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Borderline Personality Disorder and Projected Abandonment

Managing fears without disrupting relationships.

Key points

  • Individuals with symptoms of BPD often experience significant fear of abandonment in intimate relationships.
  • Efforts to cope with fear of abandonment through manipulation or lashing out damages relationships.
  • Some or all of the fear of abandonment experienced by individuals with symptoms of BPD is projected by them.
  • The acknowledgement of projected abandonment and the ability to differentiate it from real abandonment can be useful tools.
Image by Myléne from Pixabay
How to identify projected abandonment.
Source: Image by Myléne from Pixabay

A pronounced fear of abandonment is very often found in individuals who suffer from symptoms of borderline personality disorder (BPD). This frequently results in frantic efforts to avoid abandonment—which may include manipulative behaviors or lashing out, which damages relationships and paradoxically increases the chance of abandonment.

Why? It pushes their loved ones away. Loved ones often feel wrongly accused of abandoning them and become defensive. The tendency for individuals with symptoms of BPD to project their feelings onto others may account for some or all of their experience with abandonment. Understanding how to identify projected abandonment from actual abandonment offers tools to improve relationships.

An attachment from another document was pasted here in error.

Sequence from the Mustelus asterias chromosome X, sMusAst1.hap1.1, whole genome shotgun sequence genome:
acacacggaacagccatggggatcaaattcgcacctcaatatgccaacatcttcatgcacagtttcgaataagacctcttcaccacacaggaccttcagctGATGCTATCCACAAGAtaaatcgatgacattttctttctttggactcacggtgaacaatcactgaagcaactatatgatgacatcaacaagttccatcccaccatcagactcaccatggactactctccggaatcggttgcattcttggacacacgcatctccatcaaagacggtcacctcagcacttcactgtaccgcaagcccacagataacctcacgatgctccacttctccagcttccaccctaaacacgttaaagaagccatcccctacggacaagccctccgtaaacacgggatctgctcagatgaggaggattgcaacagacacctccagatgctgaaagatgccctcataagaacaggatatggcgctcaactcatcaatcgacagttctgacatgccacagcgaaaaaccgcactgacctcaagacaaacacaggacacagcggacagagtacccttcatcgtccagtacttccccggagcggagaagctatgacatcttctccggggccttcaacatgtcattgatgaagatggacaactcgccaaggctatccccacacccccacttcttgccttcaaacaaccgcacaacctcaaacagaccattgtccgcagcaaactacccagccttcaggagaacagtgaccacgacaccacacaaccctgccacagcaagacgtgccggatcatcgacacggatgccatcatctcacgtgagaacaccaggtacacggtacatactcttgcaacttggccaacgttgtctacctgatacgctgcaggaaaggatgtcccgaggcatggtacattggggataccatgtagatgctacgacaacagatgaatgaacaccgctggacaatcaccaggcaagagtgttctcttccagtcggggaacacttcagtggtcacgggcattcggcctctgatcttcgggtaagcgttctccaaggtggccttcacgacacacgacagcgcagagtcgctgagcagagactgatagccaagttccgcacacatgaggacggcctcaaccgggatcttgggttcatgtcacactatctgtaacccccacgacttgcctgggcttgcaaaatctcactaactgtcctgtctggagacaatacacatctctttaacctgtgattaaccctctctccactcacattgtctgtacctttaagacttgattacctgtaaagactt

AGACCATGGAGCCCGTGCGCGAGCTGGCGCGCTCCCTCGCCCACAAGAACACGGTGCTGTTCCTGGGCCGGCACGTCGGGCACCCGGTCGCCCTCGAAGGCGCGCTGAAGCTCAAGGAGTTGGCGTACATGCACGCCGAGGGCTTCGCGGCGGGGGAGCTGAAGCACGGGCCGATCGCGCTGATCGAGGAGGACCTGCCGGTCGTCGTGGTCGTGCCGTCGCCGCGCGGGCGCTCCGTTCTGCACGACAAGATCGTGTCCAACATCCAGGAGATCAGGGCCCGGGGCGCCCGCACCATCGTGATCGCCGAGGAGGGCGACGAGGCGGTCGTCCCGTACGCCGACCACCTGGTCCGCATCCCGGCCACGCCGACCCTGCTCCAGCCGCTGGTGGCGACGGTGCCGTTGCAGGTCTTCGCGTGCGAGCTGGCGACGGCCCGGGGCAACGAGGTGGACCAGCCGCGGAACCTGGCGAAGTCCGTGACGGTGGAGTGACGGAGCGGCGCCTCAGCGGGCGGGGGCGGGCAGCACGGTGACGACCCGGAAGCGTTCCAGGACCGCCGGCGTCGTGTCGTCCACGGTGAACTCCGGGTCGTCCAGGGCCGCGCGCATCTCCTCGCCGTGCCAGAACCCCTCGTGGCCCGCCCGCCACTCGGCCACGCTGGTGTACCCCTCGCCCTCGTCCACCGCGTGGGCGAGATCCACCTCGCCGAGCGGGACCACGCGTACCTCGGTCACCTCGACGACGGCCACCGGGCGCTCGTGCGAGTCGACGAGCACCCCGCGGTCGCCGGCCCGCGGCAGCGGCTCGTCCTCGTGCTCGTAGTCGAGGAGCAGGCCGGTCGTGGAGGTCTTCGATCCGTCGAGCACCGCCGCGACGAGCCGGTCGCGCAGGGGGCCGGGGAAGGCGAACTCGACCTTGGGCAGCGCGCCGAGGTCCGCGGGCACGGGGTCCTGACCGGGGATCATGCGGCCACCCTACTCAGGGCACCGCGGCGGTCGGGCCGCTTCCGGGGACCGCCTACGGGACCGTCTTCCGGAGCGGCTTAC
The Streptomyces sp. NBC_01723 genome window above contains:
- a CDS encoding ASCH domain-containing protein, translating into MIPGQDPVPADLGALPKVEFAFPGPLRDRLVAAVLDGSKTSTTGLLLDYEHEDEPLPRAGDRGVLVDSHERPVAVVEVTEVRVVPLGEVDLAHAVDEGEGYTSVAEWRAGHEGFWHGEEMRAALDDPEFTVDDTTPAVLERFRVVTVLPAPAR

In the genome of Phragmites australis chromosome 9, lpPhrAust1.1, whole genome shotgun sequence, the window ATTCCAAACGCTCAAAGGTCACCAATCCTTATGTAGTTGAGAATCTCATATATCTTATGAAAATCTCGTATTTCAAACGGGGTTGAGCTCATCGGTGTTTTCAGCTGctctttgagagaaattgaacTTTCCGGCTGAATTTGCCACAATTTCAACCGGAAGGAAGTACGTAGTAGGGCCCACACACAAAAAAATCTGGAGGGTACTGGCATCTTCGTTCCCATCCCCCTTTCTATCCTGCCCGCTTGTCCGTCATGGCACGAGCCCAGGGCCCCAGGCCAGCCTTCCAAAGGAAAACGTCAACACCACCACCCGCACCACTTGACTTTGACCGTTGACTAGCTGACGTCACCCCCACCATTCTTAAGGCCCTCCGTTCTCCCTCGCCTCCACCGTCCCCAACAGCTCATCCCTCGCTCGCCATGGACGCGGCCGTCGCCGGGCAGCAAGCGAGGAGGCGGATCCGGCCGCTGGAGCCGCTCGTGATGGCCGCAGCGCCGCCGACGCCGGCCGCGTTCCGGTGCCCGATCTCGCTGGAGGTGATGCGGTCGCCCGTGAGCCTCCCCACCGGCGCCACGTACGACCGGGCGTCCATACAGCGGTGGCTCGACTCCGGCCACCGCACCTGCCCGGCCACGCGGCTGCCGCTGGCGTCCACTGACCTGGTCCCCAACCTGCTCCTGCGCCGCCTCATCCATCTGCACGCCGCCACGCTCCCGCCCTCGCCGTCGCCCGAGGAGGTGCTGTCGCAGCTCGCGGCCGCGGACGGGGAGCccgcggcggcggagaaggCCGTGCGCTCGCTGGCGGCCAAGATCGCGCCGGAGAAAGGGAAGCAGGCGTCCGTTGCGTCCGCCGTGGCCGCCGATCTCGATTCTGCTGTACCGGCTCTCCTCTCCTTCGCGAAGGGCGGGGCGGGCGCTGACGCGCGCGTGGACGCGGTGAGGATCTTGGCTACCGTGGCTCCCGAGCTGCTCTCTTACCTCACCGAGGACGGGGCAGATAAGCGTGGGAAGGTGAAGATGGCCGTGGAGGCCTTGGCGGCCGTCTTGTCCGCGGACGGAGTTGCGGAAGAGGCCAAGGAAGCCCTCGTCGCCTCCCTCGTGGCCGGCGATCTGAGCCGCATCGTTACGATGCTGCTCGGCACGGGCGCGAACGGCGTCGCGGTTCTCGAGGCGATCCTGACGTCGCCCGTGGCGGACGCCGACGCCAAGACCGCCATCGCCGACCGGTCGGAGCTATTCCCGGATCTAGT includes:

Projected Abandonment

In intimate relationships, individuals with symptoms of BPD often project their feelings onto the target of their affection. The projection of the fear of abandonment onto the loved one causes them to suspect their loved one of planning to abandon them at any time.

This causes the BPD symptom sufferer to scrutinize every interaction looking for evidence that abandonment is imminent. They often react by either trying to manipulate the loved one to pay more attention to them or by lashing out in anger at the anticipated rejection. This often results in the loved one feeling attacked and getting defensive, which makes the BPD symptom sufferer more fearful of abandonment.

In the following dialogue Dee Dee, who has symptoms of BPD, tries to manipulate her father, to reassure her that he will not abandon her.

Dee Dee: Dad, I need to call you every night before I go to sleep.

Dad: Why do you need to do that?

Dee Dee: Oh! So it’s a problem for you?

Dad: I didn’t say that. I was just wondering why you're asking for this now.

Dee Dee: Forget it. You don’t want to do it.

Dad: I'm just trying to understand what you want me to do.

Dee Dee: I get scared about being alone—especially at night.

Dad: And it makes you feel better to talk to me?

Dee Dee: Yes. Anyone. I'm just afraid to be alone.

Dad: I can’t promise to be available every night, but I'll take the call whenever I can.

Dee Dee: Forget it! I need someone who actually cares about me. Guess I'll have to look elsewhere.

Dad: That’s not a nice thing to say.